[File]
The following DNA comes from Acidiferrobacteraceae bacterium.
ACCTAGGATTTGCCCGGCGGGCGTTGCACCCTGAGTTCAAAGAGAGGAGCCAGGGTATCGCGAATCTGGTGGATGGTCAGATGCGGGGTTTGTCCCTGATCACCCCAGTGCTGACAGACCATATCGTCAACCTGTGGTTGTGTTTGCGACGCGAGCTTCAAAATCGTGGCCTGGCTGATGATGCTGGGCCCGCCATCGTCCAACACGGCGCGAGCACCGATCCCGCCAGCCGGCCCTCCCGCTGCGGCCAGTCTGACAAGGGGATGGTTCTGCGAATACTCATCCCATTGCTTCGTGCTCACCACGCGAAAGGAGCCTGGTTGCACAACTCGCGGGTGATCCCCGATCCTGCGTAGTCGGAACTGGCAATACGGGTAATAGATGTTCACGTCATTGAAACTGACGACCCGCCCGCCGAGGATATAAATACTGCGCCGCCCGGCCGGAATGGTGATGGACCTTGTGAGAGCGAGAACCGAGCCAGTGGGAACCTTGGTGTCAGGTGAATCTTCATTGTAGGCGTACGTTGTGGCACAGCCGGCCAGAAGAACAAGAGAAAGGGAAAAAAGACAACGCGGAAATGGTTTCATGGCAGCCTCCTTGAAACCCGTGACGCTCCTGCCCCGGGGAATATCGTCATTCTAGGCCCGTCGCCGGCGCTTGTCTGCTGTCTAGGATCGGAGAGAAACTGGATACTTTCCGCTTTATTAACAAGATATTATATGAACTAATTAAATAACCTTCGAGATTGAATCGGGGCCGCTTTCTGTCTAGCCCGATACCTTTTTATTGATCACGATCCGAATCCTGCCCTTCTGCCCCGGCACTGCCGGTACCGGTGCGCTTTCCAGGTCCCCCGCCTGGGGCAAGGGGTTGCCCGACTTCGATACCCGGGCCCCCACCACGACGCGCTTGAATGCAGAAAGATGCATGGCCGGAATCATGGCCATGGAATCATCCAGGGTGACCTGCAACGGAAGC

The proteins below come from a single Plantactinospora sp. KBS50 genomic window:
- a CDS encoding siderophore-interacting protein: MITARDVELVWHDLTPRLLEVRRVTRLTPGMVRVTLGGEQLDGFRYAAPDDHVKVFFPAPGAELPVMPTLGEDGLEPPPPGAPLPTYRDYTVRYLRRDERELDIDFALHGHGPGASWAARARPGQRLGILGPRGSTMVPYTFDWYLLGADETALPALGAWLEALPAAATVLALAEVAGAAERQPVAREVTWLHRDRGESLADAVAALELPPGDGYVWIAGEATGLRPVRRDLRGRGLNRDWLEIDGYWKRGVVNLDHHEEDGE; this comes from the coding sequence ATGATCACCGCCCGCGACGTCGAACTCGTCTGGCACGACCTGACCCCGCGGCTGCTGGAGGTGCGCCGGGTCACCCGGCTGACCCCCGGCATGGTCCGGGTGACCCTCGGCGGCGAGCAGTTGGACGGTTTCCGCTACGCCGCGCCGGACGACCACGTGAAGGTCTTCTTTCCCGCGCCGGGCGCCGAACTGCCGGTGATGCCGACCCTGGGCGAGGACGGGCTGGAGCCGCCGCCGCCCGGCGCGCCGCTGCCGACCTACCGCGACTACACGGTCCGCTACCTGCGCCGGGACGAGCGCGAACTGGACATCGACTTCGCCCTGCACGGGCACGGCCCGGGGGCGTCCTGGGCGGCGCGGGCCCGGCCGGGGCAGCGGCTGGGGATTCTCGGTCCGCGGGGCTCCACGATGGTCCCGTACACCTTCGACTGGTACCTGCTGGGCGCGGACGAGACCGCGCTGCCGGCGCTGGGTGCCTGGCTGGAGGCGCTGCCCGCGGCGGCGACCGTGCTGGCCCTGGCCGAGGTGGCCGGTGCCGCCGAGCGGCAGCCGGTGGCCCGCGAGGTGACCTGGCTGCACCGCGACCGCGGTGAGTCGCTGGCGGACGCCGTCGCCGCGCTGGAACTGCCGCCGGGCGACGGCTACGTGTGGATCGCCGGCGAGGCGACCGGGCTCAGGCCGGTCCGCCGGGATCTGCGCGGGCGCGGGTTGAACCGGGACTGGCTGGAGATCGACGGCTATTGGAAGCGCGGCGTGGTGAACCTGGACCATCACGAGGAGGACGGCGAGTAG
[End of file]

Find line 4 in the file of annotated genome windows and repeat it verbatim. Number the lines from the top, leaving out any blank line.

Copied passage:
- a CDS encoding siderophore-interacting protein: MITARDVELVWHDLTPRLLEVRRVTRLTPGMVRVTLGGEQLDGFRYAAPDDHVKVFFPAPGAELPVMPTLGEDGLEPPPPGAPLPTYRDYTVRYLRRDERELDIDFALHGHGPGASWAARARPGQRLGILGPRGSTMVPYTFDWYLLGADETALPALGAWLEALPAAATVLALAEVAGAAERQPVAREVTWLHRDRGESLADAVAALELPPGDGYVWIAGEATGLRPVRRDLRGRGLNRDWLEIDGYWKRGVVNLDHHEEDGE; this comes from the coding sequence ATGATCACCGCCCGCGACGTCGAACTCGTCTGGCACGACCTGACCCCGCGGCTGCTGGAGGTGCGCCGGGTCACCCGGCTGACCCCCGGCATGGTCCGGGTGACCCTCGGCGGCGAGCAGTTGGACGGTTTCCGCTACGCCGCGCCGGACGACCACGTGAAGGTCTTCTTTCCCGCGCCGGGCGCCGAACTGCCGGTGATGCCGACCCTGGGCGAGGACGGGCTGGAGCCGCCGCCGCCCGGCGCGCCGCTGCCGACCTACCGCGACTACACGGTCCGCTACCTGCGCCGGGACGAGCGCGAACTGGACATCGACTTCGCCCTGCACGGGCACGGCCCGGGGGCGTCCTGGGCGGCGCGGGCCCGGCCGGGGCAGCGGCTGGGGATTCTCGGTCCGCGGGGCTCCACGATGGTCCCGTACACCTTCGACTGGTACCTGCTGGGCGCGGACGAGACCGCGCTGCCGGCGCTGGGTGCCTGGCTGGAGGCGCTGCCCGCGGCGGCGACCGTGCTGGCCCTGGCCGAGGTGGCCGGTGCCGCCGAGCGGCAGCCGGTGGCCCGCGAGGTGACCTGGCTGCACCGCGACCGCGGTGAGTCGCTGGCGGACGCCGTCGCCGCGCTGGAACTGCCGCCGGGCGACGGCTACGTGTGGATCGCCGGCGAGGCGACCGGGCTCAGGCCGGTCCGCCGGGATCTGCGCGGGCGCGGGTTGAACCGGGACTGGCTGGAGATCGACGGCTATTGGAAGCGCGGCGTGGTGAACCTGGACCATCACGAGGAGGACGGCGAGTAG